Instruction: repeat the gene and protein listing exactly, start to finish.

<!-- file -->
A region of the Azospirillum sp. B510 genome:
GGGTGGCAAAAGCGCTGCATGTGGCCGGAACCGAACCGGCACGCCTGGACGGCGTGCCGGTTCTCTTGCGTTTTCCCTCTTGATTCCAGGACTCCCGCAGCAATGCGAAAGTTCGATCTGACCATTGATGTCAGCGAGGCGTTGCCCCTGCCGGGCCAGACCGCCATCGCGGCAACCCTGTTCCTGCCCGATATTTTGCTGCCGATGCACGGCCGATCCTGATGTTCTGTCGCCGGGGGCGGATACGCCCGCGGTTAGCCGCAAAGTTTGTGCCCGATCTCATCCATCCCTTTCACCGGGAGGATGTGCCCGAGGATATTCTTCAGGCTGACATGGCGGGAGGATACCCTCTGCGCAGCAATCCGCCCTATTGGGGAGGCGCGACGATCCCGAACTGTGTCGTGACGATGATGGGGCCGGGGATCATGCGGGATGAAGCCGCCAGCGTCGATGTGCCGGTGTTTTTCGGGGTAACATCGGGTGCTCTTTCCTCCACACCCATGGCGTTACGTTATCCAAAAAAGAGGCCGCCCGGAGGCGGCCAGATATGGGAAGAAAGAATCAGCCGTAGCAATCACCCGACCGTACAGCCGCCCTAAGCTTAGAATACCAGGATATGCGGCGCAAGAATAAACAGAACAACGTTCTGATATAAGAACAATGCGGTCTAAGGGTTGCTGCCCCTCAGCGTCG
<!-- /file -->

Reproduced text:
A region of the Azospirillum sp. B510 genome:
GGGTGGCAAAAGCGCTGCATGTGGCCGGAACCGAACCGGCACGCCTGGACGGCGTGCCGGTTCTCTTGCGTTTTCCCTCTTGATTCCAGGACTCCCGCAGCAATGCGAAAGTTCGATCTGACCATTGATGTCAGCGAGGCGTTGCCCCTGCCGGGCCAGACCGCCATCGCGGCAACCCTGTTCCTGCCCGATATTTTGCTGCCGATGCACGGCCGATCCTGATGTTCTGTCGCCGGGGGCGGATACGCCCGCGGTTAGCCGCAAAGTTTGTGCCCGATCTCATCCATCCCTTTCACCGGGAGGATGTGCCCGAGGATATTCTTCAGGCTGACATGGCGGGAGGATACCCTCTGCGCAGCAATCCGCCCTATTGGGGAGGCGCGACGATCCCGAACTGTGTCGTGACGATGATGGGGCCGGGGATCATGCGGGATGAAGCCGCCAGCGTCGATGTGCCGGTGTTTTTCGGGGTAACATCGGGTGCTCTTTCCTCCACACCCATGGCGTTACGTTATCCAAAAAAGAGGCCGCCCGGAGGCGGCCAGATATGGGAAGAAAGAATCAGCCGTAGCAATCACCCGACCGTACAGCCGCCCTAAGCTTAGAATACCAGGATATGCGGCGCAAGAATAAACAGAACAACGTTCTGATATAAGAACAATGCGGTCTAAGGGTTGCTGCCCCTCAGCGTCG